by Julie Littman
Bay Area industrial buildings are undergoing a transformation. Gone are the days of basic, plain-box buildings that provide a singular warehouse or distribution function. Distribution centers and warehouses are now incorporating showrooms and collaborative work environments.
The most iconic example of this shift occurred several years ago when a furniture designer, One Workplace, saw something in an dilapidated old paper mill in Santa Clara. The idea was to turn this eyesore into a showroom, high-end office and warehouse. One Workplace came to Prologis for help. Architect Dennis Kobza & Associates and OPI Builders also worked on the new built-to-suit building. Design Blitz worked on the showroom exterior and interior.
“This was one of the first projects where we got to combine higher and better use of distribution space in a really effective and meaningful way,” Hansen said.
While the warehouse underwent quite a few renovations, including adding more than 24 new truck docks and a more efficient racking system, the office and showroom area underwent significant changes. Windows were installed throughout the exterior, significant energy upgrades were installed to meet Title 24 standards, and a visitor’s hub and a cafe was added, according to ULI.
Ceiling heights span 30 feet in the office/showroom area where employees work in flexible environment. The employees use One Workplace's own furniture to provide an addition to the showroom where buyers can view the furniture in a real-world flexible workplace setting. The office/showroom includes a sculpted mezzanine, dubbed boomerang, which was built using prefabrication to cut down on a build-out that would have been expensive.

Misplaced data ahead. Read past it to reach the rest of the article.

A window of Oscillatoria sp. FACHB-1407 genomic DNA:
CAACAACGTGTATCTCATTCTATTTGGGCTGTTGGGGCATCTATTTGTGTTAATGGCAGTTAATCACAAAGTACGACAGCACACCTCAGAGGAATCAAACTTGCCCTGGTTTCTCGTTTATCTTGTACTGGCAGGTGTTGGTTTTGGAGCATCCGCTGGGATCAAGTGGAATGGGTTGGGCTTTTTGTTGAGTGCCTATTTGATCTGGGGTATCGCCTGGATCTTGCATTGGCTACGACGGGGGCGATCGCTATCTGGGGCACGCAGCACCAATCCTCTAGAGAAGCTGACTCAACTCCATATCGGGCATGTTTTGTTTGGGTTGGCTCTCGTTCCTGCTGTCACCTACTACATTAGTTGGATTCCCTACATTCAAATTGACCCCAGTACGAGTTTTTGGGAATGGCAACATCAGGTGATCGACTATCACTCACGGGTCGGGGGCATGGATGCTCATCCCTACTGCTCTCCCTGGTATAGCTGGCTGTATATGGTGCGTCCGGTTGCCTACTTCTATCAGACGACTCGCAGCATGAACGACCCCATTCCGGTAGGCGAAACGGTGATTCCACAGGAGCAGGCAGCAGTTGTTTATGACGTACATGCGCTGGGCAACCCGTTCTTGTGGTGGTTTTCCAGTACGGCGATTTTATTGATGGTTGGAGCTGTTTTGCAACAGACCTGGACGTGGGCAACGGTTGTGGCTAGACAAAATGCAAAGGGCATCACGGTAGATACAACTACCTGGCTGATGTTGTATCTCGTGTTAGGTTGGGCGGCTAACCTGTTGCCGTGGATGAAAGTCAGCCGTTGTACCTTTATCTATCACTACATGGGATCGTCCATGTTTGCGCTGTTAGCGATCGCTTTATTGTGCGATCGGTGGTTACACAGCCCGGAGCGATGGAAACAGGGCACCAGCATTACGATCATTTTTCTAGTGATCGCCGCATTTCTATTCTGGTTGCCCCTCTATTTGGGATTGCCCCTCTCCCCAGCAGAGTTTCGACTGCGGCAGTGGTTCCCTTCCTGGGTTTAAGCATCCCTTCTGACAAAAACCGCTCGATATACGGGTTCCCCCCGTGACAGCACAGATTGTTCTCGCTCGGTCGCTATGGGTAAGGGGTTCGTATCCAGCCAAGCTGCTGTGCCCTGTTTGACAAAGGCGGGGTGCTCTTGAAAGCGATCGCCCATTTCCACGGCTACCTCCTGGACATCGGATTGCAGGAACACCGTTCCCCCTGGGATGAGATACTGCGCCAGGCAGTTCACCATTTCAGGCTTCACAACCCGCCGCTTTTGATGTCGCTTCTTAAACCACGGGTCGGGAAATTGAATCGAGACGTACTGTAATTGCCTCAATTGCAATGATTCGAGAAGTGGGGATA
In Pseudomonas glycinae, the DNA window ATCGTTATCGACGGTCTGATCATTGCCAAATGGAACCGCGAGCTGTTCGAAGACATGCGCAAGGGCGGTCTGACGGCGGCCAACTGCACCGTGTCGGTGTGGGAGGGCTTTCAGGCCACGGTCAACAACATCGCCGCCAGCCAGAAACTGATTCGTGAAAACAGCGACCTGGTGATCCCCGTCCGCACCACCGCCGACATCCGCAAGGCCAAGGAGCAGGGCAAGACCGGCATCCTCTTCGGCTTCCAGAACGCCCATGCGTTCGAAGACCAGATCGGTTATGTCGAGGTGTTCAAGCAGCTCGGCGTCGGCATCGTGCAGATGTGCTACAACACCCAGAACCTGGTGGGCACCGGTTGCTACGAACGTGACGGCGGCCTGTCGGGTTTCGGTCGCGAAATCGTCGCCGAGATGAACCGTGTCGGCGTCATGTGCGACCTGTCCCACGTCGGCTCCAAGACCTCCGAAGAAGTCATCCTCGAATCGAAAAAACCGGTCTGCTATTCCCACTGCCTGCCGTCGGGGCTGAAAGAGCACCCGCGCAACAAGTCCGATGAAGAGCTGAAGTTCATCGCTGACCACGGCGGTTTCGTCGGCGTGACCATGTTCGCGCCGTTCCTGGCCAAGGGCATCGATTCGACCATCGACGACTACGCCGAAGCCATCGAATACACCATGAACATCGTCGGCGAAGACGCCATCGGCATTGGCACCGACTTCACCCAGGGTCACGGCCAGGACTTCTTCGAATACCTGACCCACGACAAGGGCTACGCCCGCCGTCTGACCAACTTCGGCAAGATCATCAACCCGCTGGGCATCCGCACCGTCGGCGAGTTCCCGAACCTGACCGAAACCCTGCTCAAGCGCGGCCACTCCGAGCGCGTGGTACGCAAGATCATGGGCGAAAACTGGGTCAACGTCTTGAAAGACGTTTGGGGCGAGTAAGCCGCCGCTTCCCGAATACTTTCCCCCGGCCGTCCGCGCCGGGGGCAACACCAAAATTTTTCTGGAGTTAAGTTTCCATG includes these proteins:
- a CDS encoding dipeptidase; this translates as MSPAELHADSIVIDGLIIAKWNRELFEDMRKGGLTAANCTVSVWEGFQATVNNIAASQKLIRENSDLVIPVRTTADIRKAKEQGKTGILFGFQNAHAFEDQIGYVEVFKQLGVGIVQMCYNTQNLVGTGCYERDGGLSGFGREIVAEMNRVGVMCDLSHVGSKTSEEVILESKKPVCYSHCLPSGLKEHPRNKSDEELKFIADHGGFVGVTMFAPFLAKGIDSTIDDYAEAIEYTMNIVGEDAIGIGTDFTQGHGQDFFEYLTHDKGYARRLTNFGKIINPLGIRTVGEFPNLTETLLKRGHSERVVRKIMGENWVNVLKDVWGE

“The interior design elements in these showrooms are creating a people space on top of a product space,” Dennis Kobza & Associates Vice President and principal Dennis Kobza Jr. said. “This very comfortable, very modern look and feel helps show off whatever product it [a company] is selling or distributing.”
The interior also is easily adaptable.
“One of my favorite parts is the built-in flexibility to evolve whatever the needs of One Workplace encounters,” Hansen said. “They can move pieces around and they can re-create themselves in any number of ways.”
One Workplace is not the only industrial transformation. Porcelanosa turned its San Jose distribution warehouse into a high-end showroom. Audiovisual companies are creating home theaters to re-create the feeling of a residence. Even beverage companies are setting up distilleries with high-end tasting rooms open to the public.
This shift has a lot to do with the changing sales industry. About 15 to 20 years ago, an individual sales rep would come to a company and talk about products, but now it is all hands-on, according to Kobza. Companies can host seminars and educate people on the industry as well as sell products. One Workplace, for example, hosts seminars to engage with design professionals.
“Now we’ve got all these guys selling products engaged in a sort of social atmosphere, which makes everybody more comfortable and more amiable to doing business,” Kobza said.
Normally selling building products has been very sterile. Now there is a very nice waiting room with upscale coffees and snacks and computers where customers can look at other products along the same line.
“Part of this is interest of the public to actually go to someplace that’s not just a store.” Kobza said. “Having the ability to see a little beyond the stuff hanging on the wall holds some interest for people. … To me, it just makes [the experience] a little bit more interesting.”
At Pocelanosa, Dennis Kobza & Associates took a traditional warehouse and added glass lines, cladded the building with tile and added energy conservation systems. Porcelanosa has since added smaller retail showrooms in San Francisco and Walnut Creek, partnering again with Dennis Kobza & Associates.